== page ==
Women of childbearing age should consider having a Pap smear every three years and an HPV test every five. This may be done by your primary care physician or a gynecologist, a doctor who specializes in women’s reproductive health, says Marla Ahlgrimm.

Marla Ahlgrimm: Health Screenings for Women

Marla AhlgrimmWomen take note: your doctor isn’t someone you should only visit when you’re ill. Marla Ahlgrimm says it’s important to maintain a relationship with your healthcare provider and have regular well check visits to detect or prevent health problems.

Marla Ahlgrimm explains that annual well visits screen for health complications, ensure vaccinations are up to date, assess risk of future medical issues, and establish a relationship with your care provider. The latter is important so that he or she is familiar with your baseline of health in case of an accident or illness.

A few of the more common health screenings are:

Blood pressure

You should have your blood pressure checked at least once a year. Your blood pressure is written as two numbers – the systolic number on the top and diastolic on the bottom. Ideal blood pressure is approximately 120/80. Consistent numbers much higher or lower than that may be cause for concern, says Marla Ahlgrimm.

Cholesterol

Women over 20 with pre-existing conditions that put them at a greater risk of coronary heart disease should request a cholesterol screening every five years.

Diabetes

Diabetic testing should take place for women over age 44 every three years, explains Marla Ahlgrimm. Women with a BMI over 25 are at a higher risk of diabetes; a BMI of greater than 23 may be cause for concern for those of Asian descent. Diabetics are at a greater risk of circulatory issues of the lower extremities, heart attacks, and a host of other health problems.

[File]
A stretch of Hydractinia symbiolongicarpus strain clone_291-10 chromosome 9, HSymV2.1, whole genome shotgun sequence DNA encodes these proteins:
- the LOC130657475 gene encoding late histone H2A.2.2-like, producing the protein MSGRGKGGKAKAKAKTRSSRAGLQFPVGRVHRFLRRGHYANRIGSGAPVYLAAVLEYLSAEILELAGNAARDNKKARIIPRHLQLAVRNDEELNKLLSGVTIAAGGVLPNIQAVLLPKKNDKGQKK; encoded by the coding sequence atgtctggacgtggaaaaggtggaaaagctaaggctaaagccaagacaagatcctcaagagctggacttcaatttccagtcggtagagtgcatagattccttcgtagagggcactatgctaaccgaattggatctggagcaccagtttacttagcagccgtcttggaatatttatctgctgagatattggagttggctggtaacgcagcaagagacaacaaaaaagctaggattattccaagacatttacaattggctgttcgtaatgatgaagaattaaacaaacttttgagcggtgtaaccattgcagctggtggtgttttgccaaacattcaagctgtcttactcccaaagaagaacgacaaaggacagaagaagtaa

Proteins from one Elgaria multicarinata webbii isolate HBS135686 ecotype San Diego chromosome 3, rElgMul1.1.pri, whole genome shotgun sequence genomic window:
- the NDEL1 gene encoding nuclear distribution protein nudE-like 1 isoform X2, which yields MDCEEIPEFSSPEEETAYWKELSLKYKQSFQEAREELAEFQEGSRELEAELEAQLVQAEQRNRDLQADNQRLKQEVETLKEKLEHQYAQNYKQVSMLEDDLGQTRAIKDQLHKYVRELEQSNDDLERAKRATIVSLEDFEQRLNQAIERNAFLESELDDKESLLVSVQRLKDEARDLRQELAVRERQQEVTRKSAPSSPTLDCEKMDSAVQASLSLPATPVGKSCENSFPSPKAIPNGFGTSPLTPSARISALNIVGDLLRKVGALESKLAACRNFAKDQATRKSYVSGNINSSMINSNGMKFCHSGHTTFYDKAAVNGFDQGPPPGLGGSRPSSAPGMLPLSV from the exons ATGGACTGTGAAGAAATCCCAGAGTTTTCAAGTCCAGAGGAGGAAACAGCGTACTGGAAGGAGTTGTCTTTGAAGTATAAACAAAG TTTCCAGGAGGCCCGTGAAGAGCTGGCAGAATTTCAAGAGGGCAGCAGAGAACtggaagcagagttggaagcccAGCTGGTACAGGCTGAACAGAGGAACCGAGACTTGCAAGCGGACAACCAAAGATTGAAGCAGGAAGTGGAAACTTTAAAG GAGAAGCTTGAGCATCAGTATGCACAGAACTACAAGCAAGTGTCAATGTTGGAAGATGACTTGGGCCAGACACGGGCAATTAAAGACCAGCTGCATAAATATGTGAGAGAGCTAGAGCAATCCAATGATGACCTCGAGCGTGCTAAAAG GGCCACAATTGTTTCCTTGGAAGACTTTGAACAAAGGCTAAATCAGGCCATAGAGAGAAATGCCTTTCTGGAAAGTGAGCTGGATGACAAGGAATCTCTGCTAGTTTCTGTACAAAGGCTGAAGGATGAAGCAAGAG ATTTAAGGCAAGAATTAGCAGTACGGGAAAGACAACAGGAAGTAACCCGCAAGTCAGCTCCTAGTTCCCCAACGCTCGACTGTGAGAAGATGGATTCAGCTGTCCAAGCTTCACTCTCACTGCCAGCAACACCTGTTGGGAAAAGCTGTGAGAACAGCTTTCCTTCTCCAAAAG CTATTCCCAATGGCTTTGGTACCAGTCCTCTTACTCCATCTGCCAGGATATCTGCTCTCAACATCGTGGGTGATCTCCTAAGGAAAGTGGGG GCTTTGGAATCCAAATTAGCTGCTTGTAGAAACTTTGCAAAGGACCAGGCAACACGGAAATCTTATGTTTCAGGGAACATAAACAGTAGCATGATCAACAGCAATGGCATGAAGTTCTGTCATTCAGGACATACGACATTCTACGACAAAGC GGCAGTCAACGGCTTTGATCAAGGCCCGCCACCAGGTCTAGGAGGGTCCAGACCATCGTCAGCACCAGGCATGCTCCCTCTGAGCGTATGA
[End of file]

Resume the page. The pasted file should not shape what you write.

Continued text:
Colon cancer

Marla Ahlgrimm explains that menopause-age women may begin colon cancer screenings annually. Women under the age of 50 should test sooner if they have a history of polyps or inflammatory bowel disease (IBD). Colon cancer screening is a simple fecal test that may be combined with sigmoidoscopy every five years and colonoscopy every decade.

Marla Ahlgrimm: Digestive Health Matters

Marla AhlgrimmAn occasional upset stomach, constipation, heartburn, or diarrhea is likely nothing of concern, says women’s healthcare expert Marla Ahlgrimm. Having a basic understanding about your digestive system – and the things that bother it – is a good first step in understanding your overall health.

How does the digestive system work?

According to Marla Ahlgrimm, the digestive tract includes the mouth, esophagus, small intestine, stomach, colon, rectum, and anus. All digested food and liquid is processed through these organs and either absorbed or eliminated. The liver and the pancreas assist in digestion by producing digestive enzymes that break food into nutrients. The gallbladder stores bile, which helps the liver digest fat.

The nutrition in your food is absorbed into the small intestine and then dispersed throughout the bloodstream. Waste products are expelled from the bowels, says Marla Ahlgrimm.

Common digestive issues

Digestive complaints run the gamut from gas and heartburn to constipation, nausea, and vomiting. Usually temporary, these stomach issues may be caused by certain foods, bacteria, illness, menstruation, or pregnancy. It is important to talk to your doctor if you have issues that persist, as these symptoms could be a sign of a more serious digestive disease.

Digestive issues specific to women

Marla Ahlgrimm explains that certain digestive issues, including IBS and gallstones, are more common in women. Other issues, such as heartburn and reflux, tend to show up during pregnancy.

Irritable bowel syndrome (IBS) is a group of symptoms which most often present as abdominal pain, discomfort, and bloating. Many women experience constipation; others uncontrollable diarrhea. IBS may be controlled by changes to your diet and over-the-counter fiber supplements.

Gallstones are what Marla Ahlgrimm describes as hardened material – usually cholesterol – stuck in the gallbladder. Women are two times more likely to experience gallstones due to high estrogen levels – especially during and just after pregnancy.